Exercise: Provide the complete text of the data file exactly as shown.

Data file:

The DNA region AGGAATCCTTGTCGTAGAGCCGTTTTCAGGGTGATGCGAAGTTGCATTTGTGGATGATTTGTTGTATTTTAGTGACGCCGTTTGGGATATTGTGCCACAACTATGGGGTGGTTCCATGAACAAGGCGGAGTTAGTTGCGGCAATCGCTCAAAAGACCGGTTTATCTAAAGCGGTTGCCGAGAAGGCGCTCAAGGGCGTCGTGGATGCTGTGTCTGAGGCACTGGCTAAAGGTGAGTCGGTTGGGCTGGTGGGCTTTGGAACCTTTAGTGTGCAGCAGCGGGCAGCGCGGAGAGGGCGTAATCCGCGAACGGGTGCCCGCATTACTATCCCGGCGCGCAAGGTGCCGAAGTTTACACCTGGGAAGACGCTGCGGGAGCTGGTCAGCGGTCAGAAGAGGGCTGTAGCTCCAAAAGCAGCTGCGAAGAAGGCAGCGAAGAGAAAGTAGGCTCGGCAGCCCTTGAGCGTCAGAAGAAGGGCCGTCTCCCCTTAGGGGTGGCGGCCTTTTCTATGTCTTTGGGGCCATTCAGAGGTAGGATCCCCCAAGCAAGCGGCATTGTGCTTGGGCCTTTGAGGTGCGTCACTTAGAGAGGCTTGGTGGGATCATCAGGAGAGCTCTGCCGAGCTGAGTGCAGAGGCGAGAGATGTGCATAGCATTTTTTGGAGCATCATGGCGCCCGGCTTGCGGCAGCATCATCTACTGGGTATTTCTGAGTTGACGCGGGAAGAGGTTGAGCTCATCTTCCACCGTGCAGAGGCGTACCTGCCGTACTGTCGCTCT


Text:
The DNA region AGGAATCCTTGTCGTAGAGCCGTTTTCAGGGTGATGCGAAGTTGCATTTGTGGATGATTTGTTGTATTTTAGTGACGCCGTTTGGGATATTGTGCCACAACTATGGGGTGGTTCCATGAACAAGGCGGAGTTAGTTGCGGCAATCGCTCAAAAGACCGGTTTATCTAAAGCGGTTGCCGAGAAGGCGCTCAAGGGCGTCGTGGATGCTGTGTCTGAGGCACTGGCTAAAGGTGAGTCGGTTGGGCTGGTGGGCTTTGGAACCTTTAGTGTGCAGCAGCGGGCAGCGCGGAGAGGGCGTAATCCGCGAACGGGTGCCCGCATTACTATCCCGGCGCGCAAGGTGCCGAAGTTTACACCTGGGAAGACGCTGCGGGAGCTGGTCAGCGGTCAGAAGAGGGCTGTAGCTCCAAAAGCAGCTGCGAAGAAGGCAGCGAAGAGAAAGTAGGCTCGGCAGCCCTTGAGCGTCAGAAGAAGGGCCGTCTCCCCTTAGGGGTGGCGGCCTTTTCTATGTCTTTGGGGCCATTCAGAGGTAGGATCCCCCAAGCAAGCGGCATTGTGCTTGGGCCTTTGAGGTGCGTCACTTAGAGAGGCTTGGTGGGATCATCAGGAGAGCTCTGCCGAGCTGAGTGCAGAGGCGAGAGATGTGCATAGCATTTTTTGGAGCATCATGGCGCCCGGCTTGCGGCAGCATCATCTACTGGGTATTTCTGAGTTGACGCGGGAAGAGGTTGAGCTCATCTTCCACCGTGCAGAGGCGTACCTGCCGTACTGTCGCTCT